Digital Age Teaching

Elements, Essentials, and Embedding

Digital Age Teaching

Digital age schools are tapping the power of teaching and learning online. From creating an online presence to expanding opportunities for students with blended, flipped, personalized, or project or competency based learning - educators are expanding their digital toolbox.  

In this section, you will explore how teaching and learning have changed with the onset of technology. As you move through the resources, consider the Questions about your own digital age classroom. 

Choose one (or more) of the following to explore:

1. What should a digital age classroom look like?  What are the essential elements for student success? 

Review the ISTE Essentials and the ISTE Standards for Students video and resource lesson.  Consider how the essentials and standards influence your own digital environment and student success. 

2.  How can you successfully integrate both face-to-face and online instruction? Which model might you choose for your own classroom? 

If you have not visited Thing 20-Blended & Flipped Learning take a tour of models and methods (e.g. screencasting) for a digital classroom. Dig deeper by exploring the Christensen models of Blended Learning

3. Is my online classroom ready for students, parents, colleagues, and beyond?  What elements of your online presence need some work or are points of pride? 

In Thing 2-Face of the Classroom you learn about creating an online presence using blogs, web sites, learning management systems, or other platforms. You also learn about the importance of having a place for parents to come for information, as well as a learning space for students.  After taking the tour of Thing 2, or revisiting the content:

4. How can you adapt both the teaching and the learning to be agnostic to devices, programs/apps, or beyond?  How can you support multiple devices, platforms, and/or skill levels?

If we all are on our way to the same destination, does it really matter how we get there? When exploring basic technology concepts, devices, browsers, shortcuts, and even screenshots all take on a different look and feel. When checking out Thing 1 - Basics (Teachers and Students), you'll notice many different methods can be found to achieve the same goal of basic technology skills. 

5. How might you incorporate elements of Personalized Learning in your own blended classroom?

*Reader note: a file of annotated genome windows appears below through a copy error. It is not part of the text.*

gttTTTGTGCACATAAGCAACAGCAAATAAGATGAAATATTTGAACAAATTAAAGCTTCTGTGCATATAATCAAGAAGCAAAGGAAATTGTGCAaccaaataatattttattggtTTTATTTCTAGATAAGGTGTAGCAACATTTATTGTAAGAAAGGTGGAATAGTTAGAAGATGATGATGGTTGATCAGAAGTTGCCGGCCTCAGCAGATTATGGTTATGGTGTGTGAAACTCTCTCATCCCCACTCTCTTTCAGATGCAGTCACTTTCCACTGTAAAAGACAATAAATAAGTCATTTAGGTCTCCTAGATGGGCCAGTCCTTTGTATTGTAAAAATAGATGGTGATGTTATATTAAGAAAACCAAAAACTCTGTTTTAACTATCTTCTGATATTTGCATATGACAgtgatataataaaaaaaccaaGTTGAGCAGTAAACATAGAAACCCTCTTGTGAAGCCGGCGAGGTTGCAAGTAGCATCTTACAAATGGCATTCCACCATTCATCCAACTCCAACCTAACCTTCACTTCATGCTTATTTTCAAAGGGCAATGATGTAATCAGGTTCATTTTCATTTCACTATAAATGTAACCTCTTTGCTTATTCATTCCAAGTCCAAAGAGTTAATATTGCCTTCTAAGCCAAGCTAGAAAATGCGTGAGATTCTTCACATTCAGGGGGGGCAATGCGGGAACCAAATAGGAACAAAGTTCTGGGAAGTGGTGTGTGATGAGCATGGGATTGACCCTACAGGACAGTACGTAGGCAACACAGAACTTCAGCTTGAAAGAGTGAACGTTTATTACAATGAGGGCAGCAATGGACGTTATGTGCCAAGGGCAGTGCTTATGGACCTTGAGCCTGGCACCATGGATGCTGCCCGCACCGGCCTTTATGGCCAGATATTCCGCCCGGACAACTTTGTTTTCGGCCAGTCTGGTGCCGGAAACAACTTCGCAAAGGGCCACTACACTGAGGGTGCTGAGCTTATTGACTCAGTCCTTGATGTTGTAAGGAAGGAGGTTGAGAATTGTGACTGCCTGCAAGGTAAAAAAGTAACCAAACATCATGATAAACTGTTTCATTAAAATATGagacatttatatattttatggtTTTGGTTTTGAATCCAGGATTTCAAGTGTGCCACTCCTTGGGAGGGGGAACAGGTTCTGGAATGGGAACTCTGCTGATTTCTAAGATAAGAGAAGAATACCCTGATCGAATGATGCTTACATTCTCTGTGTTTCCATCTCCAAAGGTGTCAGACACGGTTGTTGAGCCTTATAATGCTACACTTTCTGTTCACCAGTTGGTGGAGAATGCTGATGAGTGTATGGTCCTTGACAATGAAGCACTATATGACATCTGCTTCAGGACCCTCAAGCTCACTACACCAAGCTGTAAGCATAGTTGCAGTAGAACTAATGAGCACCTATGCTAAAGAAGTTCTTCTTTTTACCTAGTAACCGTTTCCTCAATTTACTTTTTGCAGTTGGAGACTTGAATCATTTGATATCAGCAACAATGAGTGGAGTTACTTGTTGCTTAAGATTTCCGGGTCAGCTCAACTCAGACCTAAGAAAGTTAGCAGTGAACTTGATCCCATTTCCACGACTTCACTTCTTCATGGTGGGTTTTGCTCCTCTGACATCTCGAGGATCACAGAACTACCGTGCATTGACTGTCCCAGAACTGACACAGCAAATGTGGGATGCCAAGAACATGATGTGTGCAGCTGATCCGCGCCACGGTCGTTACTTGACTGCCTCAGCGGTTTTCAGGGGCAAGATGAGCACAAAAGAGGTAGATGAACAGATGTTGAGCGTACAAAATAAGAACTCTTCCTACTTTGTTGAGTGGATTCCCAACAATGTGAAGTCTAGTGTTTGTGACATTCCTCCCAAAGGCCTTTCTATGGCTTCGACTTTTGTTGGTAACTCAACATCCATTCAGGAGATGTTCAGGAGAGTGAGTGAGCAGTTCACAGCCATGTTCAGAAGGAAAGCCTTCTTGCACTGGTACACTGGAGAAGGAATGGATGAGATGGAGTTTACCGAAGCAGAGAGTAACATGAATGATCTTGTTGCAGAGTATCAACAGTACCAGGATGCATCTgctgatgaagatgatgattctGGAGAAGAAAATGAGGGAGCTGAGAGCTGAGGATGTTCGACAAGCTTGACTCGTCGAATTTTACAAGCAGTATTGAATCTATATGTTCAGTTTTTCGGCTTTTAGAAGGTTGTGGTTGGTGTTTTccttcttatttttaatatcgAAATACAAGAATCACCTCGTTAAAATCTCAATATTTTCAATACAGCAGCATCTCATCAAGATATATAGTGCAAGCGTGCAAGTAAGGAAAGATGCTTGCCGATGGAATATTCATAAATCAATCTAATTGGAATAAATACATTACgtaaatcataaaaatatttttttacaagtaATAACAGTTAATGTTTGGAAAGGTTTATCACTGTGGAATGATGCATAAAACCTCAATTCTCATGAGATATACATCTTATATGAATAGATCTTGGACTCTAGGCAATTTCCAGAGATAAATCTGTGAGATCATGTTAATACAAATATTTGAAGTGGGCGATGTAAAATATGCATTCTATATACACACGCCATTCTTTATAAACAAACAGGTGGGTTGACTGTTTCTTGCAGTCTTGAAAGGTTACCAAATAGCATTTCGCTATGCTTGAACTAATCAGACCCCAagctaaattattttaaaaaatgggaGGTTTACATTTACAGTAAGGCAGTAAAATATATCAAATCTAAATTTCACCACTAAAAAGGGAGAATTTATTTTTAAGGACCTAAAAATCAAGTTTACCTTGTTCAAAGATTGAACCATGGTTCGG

In the Personalized Learning Module, educators learn about the importance of learner profiles/inventories, goals and pathways, progression, and the importance of flexible learning environments. 


After choosing one (or more)of the elements above of Digital Age Teaching, move on to Digital Age Learning.


Addressing the ISTE Standards For Educators

1c. Stay current with research that supports improve student learning outcomes, including findings from the learning sciences.

2b. Advocate for equitable access to educational technology, digital content and learning opportunities to meet the diverse needs of all students.
2c. Model for colleagues the identification, exploration, 
evaluation, curation and adoption of 
new digital resources and tools for learning.

3b. Establish a learning culture that promotes curiosity and 
critical examination of online resources and fosters digital literacy and media fluency.

5a. Use technology to create, adapt and personalize learning experiences that foster independent learning and accommodate learner differences and needs.
5b. Design authentic learning activities that align with content area standards and use digital tools and resources to maximize active, deep learning.
5c. Explore and apply instructional design principles to create innovative digital learning environments that engage and support learning.

6a. Foster a culture where students take ownership of their learning goals and outcomes in both independent and group settings.
6b. Manage the use of technology and student learning strategies in digital platforms, virtual environments, hands-on makerspaces or in the field.
6c. Create learning opportunities that challenge students to use a design process and computational thinking to innovate and solve problems.
6d. Model and nurture creativity and creative expression to communicate ideas, knowledge or connections.

7a. Provide alternative ways for students to demonstrate competency and reflect on their learning using technology.
7b. Use technology to design and implement a variety of formative and summative assessments that accommodate learner needs, provide timely feedback to students and inform instruction.
7c. Use assessment data to guide progress and communicate with students, parents and education stakeholders to build student self-direction.

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